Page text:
There are so many things going on in the life of the parish and in our world. It is our Harvest Home Sunday. People will bring and have been bringing pantry items. I am delighted they share. I am fascinated that most of what is offered is generic not branded items yet I know that in our homes we buy something better for ourselves. Yet how do we make ends meet?
I will also have my first baptism as a pastor :)
And certainly both the global economic news and the local news about what happens when people play it safe rather than risk their world is on minds with the events at Penn State and the Second Mile program which has had an event in Reading. So, quite a stew pot of items this week.

My grandmother lived through The Great Depression. So she saved everything and hid money in places like the freezer, and the underwear drawer. She was playing it safe. We think we found it all after she died, but if it was in the garden, it’s probably still there. I used to think it was ridiculous to squirrel away money like that, but as economies around the world teeter on the brink, it’s tempting. Actually, in Jesus’ day, digging a hole in the ground and hiding money was the safe and virtuous thing to do. It was the one way you could protect money entrusted to you. Bury it for another day because banks were unreliable. Conventional wisdom said “Play It Safe.” The man given one talent was doing just that. After all, he’d been given money worth fifteen years of a working man’s wages. A modern equivalent of $450,000-$500,000. Lots of money. But the servant given 5 talents was given more than a lifetime. He got a legacy. To risk such a thing was all but insane. What could be so sure that you’d risk like that? “Play it safe.” Conventional wisdom offered a pretty good survival strategy. The one-talent servant’s description of his master was also conventional wisdom.  Rich landowners of Galilee were generally corrupt. They took what wasn’t theirs and took advantage of the market. Everybody in Jesus' audiences would have gotten that this. What if how the other servants acted isn’t the point? What if WHY they acted matters? They acted like the Master. They were sure they could fly in the face of conventional wisdom because of what they believed about the Master. Then the expectation of the guy who played it safe wasn’t justified. It was about more than just holding on to it all. You’d have to really be sure to risk. But they trusted their Master more than other voices.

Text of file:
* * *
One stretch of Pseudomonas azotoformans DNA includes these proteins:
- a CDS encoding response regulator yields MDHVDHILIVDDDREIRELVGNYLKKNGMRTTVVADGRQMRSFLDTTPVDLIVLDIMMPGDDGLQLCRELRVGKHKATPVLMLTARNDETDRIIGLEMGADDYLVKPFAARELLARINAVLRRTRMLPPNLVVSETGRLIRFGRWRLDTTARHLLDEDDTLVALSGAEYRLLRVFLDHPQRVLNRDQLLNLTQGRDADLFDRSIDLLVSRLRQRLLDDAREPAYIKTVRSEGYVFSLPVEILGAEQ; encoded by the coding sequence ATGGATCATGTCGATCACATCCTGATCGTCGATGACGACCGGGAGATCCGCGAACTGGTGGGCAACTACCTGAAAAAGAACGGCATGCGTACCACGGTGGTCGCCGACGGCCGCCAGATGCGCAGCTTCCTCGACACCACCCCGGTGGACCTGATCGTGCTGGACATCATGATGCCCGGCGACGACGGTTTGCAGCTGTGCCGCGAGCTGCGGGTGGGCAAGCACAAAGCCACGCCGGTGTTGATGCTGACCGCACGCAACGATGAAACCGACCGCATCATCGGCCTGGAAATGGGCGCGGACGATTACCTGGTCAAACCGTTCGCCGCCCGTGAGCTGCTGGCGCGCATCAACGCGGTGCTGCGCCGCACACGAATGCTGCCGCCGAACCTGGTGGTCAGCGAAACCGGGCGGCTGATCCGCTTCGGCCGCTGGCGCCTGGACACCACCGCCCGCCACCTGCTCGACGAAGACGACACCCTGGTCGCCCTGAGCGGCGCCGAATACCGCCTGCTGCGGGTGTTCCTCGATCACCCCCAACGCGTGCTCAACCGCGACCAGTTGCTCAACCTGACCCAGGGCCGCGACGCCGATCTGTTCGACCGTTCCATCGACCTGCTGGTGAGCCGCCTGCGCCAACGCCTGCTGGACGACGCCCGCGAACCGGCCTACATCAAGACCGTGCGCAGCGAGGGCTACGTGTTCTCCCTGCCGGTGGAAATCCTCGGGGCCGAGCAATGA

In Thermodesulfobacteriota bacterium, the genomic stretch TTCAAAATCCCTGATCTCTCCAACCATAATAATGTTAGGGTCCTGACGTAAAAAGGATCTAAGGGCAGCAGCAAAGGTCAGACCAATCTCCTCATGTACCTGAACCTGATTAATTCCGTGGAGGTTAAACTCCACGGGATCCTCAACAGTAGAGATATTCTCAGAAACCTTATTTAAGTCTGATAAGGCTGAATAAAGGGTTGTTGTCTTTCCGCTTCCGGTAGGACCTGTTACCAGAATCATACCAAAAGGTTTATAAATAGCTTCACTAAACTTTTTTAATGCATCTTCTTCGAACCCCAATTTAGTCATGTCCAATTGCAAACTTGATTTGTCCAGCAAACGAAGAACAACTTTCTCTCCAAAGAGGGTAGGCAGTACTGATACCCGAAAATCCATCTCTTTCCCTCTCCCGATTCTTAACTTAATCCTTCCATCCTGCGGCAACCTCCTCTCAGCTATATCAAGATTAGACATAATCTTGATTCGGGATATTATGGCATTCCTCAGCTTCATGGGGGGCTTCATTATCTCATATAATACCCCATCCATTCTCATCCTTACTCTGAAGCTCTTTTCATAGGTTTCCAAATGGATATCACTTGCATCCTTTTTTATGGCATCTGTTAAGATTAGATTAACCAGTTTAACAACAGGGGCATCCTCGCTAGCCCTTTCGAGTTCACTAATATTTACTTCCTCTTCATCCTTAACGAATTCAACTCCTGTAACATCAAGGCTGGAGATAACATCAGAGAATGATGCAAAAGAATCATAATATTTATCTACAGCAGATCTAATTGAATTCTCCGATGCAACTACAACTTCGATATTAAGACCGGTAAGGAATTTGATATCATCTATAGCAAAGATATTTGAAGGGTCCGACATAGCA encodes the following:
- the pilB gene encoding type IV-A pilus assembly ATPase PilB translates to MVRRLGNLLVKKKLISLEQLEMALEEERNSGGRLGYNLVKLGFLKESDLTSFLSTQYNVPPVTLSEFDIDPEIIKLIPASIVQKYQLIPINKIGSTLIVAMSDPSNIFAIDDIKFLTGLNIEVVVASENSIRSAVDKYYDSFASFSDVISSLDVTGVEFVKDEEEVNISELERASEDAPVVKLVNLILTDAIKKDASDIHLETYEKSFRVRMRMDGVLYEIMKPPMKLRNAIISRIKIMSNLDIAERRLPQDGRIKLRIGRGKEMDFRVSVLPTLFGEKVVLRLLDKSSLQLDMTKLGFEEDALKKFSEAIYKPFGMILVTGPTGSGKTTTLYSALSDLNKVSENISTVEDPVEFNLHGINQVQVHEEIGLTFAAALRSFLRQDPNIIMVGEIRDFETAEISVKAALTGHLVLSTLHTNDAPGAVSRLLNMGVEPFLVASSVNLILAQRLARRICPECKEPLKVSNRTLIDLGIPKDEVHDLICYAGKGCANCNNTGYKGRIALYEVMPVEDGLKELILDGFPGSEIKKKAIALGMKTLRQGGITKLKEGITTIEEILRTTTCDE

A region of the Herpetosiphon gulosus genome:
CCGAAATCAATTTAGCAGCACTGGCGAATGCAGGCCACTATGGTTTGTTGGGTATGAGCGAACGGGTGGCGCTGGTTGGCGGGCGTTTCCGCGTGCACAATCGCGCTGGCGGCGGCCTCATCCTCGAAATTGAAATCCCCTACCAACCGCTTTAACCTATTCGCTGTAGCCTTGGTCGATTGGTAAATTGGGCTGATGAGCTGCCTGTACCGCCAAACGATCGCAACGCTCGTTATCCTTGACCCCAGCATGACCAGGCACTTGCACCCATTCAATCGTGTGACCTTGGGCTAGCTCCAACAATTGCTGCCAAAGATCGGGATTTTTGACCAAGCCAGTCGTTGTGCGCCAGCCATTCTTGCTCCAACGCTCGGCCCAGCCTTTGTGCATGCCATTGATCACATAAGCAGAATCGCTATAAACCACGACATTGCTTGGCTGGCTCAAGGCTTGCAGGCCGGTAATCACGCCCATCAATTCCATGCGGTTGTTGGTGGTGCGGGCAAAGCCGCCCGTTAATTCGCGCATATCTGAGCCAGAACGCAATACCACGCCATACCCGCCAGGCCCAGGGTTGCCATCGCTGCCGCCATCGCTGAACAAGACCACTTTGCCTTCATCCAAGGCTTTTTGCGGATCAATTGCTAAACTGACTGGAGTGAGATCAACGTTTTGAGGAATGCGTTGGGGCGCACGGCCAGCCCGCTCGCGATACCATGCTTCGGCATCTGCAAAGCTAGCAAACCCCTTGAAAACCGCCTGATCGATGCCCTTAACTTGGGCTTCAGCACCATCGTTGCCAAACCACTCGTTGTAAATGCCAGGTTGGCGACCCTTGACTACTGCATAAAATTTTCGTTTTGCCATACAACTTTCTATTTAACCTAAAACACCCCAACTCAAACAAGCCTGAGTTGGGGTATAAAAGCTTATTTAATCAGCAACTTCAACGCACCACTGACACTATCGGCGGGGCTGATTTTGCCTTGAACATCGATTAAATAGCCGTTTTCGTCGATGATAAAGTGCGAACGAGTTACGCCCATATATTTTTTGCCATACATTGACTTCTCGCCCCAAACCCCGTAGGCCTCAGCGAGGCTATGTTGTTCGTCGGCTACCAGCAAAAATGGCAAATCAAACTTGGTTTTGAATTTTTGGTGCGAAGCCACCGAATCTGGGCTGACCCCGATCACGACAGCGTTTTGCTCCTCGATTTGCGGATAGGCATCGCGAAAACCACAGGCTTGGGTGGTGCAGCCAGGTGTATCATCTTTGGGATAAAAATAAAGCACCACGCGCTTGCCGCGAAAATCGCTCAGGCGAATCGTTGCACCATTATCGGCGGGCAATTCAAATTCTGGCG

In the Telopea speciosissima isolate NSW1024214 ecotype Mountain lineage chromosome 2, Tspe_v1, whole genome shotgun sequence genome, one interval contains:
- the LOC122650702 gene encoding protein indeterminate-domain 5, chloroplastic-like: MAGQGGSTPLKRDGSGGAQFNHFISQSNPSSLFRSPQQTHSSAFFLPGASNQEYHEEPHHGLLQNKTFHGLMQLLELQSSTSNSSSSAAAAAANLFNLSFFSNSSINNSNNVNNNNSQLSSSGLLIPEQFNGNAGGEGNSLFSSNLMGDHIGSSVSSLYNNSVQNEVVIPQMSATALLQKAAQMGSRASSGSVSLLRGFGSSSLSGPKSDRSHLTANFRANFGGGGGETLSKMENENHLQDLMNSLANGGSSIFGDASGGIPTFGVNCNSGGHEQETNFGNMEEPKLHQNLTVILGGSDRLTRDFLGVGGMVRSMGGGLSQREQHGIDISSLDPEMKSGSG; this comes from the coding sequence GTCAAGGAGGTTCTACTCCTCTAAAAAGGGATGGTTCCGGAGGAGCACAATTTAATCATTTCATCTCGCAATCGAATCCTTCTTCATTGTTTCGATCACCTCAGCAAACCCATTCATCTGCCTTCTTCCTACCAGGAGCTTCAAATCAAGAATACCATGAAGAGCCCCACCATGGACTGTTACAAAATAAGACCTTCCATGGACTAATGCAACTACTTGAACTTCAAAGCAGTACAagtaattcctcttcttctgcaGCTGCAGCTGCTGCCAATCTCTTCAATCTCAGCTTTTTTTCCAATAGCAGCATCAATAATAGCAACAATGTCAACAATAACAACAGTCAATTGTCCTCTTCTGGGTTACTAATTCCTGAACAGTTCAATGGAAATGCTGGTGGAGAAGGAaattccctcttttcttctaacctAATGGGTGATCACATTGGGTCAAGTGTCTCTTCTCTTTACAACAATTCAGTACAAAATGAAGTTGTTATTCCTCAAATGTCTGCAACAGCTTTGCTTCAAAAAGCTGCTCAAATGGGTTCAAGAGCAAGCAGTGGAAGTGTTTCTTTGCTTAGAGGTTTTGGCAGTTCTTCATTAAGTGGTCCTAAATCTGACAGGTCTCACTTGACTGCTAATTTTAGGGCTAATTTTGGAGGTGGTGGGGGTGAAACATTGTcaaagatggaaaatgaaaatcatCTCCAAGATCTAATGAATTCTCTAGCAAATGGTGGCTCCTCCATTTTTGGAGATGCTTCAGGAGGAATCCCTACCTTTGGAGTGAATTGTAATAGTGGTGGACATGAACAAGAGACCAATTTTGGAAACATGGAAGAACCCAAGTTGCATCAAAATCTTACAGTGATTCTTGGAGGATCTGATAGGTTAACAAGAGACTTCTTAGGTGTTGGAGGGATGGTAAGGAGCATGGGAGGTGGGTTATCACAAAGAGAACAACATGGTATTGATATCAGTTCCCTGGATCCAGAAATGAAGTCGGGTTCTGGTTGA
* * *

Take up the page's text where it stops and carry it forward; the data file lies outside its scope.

And here we are. In a shaky economy, wondering how long we can hold on unless we hold on tight. We want to give and share but our world jostles us back and forth between “invest in the market” and calls to live cautiously in the safety of established patterns. Both ways feel unfulfilling. We haven’t found a formula for success, and we hope at least for a formula for avoiding failure. This is a pretty dim view about money and our world. So we think we need to play it safe and protect the legacy for another day in case. What do WE make of the shocking reversal in the story where the master enacts that dim view and casts the poor guy into the outer darkness? Is this level of anger and animosity what playing it safe deserves? Is this what will happen to us? Rather than making it literal , let’s see this lesson as a teaching tool designed to shock. So we grasp that in the kingdom of God, God doesn’t play by the world’s rule book.